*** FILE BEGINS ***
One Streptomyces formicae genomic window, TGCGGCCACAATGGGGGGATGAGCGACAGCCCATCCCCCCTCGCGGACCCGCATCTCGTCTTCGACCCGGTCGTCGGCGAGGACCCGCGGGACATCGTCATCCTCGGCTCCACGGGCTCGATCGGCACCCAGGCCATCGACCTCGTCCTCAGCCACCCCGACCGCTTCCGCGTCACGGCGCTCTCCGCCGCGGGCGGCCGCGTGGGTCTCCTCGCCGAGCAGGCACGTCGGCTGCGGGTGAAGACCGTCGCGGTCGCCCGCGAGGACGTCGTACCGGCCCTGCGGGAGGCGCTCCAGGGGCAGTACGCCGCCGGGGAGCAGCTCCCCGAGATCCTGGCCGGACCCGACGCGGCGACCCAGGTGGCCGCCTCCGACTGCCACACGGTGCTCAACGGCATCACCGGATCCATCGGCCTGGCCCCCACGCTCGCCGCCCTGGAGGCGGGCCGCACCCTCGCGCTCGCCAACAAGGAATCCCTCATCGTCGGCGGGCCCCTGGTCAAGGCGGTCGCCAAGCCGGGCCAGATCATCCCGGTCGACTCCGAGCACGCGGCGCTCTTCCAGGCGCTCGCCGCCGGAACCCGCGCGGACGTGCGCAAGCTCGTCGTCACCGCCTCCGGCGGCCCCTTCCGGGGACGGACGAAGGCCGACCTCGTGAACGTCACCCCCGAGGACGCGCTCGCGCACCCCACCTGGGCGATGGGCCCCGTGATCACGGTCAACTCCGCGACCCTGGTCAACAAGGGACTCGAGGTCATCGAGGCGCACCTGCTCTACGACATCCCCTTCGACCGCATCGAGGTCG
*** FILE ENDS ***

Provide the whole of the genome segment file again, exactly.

One Streptomyces formicae genomic window, TGCGGCCACAATGGGGGGATGAGCGACAGCCCATCCCCCCTCGCGGACCCGCATCTCGTCTTCGACCCGGTCGTCGGCGAGGACCCGCGGGACATCGTCATCCTCGGCTCCACGGGCTCGATCGGCACCCAGGCCATCGACCTCGTCCTCAGCCACCCCGACCGCTTCCGCGTCACGGCGCTCTCCGCCGCGGGCGGCCGCGTGGGTCTCCTCGCCGAGCAGGCACGTCGGCTGCGGGTGAAGACCGTCGCGGTCGCCCGCGAGGACGTCGTACCGGCCCTGCGGGAGGCGCTCCAGGGGCAGTACGCCGCCGGGGAGCAGCTCCCCGAGATCCTGGCCGGACCCGACGCGGCGACCCAGGTGGCCGCCTCCGACTGCCACACGGTGCTCAACGGCATCACCGGATCCATCGGCCTGGCCCCCACGCTCGCCGCCCTGGAGGCGGGCCGCACCCTCGCGCTCGCCAACAAGGAATCCCTCATCGTCGGCGGGCCCCTGGTCAAGGCGGTCGCCAAGCCGGGCCAGATCATCCCGGTCGACTCCGAGCACGCGGCGCTCTTCCAGGCGCTCGCCGCCGGAACCCGCGCGGACGTGCGCAAGCTCGTCGTCACCGCCTCCGGCGGCCCCTTCCGGGGACGGACGAAGGCCGACCTCGTGAACGTCACCCCCGAGGACGCGCTCGCGCACCCCACCTGGGCGATGGGCCCCGTGATCACGGTCAACTCCGCGACCCTGGTCAACAAGGGACTCGAGGTCATCGAGGCGCACCTGCTCTACGACATCCCCTTCGACCGCATCGAGGTCG